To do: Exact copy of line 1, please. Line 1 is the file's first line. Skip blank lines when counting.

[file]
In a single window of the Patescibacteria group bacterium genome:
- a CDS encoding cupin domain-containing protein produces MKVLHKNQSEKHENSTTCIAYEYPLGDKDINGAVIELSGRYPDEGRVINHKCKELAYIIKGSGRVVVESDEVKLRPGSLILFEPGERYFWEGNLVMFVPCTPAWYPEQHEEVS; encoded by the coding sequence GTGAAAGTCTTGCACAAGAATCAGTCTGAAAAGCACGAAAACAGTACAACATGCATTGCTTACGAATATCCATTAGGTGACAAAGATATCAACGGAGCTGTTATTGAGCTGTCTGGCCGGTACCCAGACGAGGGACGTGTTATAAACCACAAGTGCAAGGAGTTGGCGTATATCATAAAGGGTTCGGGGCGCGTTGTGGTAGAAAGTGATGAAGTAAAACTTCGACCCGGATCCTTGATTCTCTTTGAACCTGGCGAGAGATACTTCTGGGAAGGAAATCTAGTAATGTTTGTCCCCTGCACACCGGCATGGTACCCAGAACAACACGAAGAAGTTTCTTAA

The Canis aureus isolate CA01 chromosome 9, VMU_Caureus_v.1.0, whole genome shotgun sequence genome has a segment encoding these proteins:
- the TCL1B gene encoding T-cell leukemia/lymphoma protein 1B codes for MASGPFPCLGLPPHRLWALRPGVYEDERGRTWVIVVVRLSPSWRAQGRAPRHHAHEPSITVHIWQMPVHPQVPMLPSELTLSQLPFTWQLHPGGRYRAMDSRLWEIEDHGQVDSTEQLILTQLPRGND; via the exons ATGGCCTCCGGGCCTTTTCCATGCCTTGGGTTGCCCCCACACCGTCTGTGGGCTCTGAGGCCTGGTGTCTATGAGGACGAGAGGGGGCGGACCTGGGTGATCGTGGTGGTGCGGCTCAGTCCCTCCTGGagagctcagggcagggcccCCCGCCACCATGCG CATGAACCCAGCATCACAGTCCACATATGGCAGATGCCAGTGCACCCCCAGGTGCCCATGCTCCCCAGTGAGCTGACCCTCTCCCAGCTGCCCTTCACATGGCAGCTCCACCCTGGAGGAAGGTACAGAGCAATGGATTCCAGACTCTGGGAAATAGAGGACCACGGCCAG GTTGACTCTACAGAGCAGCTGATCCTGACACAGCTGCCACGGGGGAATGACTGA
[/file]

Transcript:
In a single window of the Patescibacteria group bacterium genome: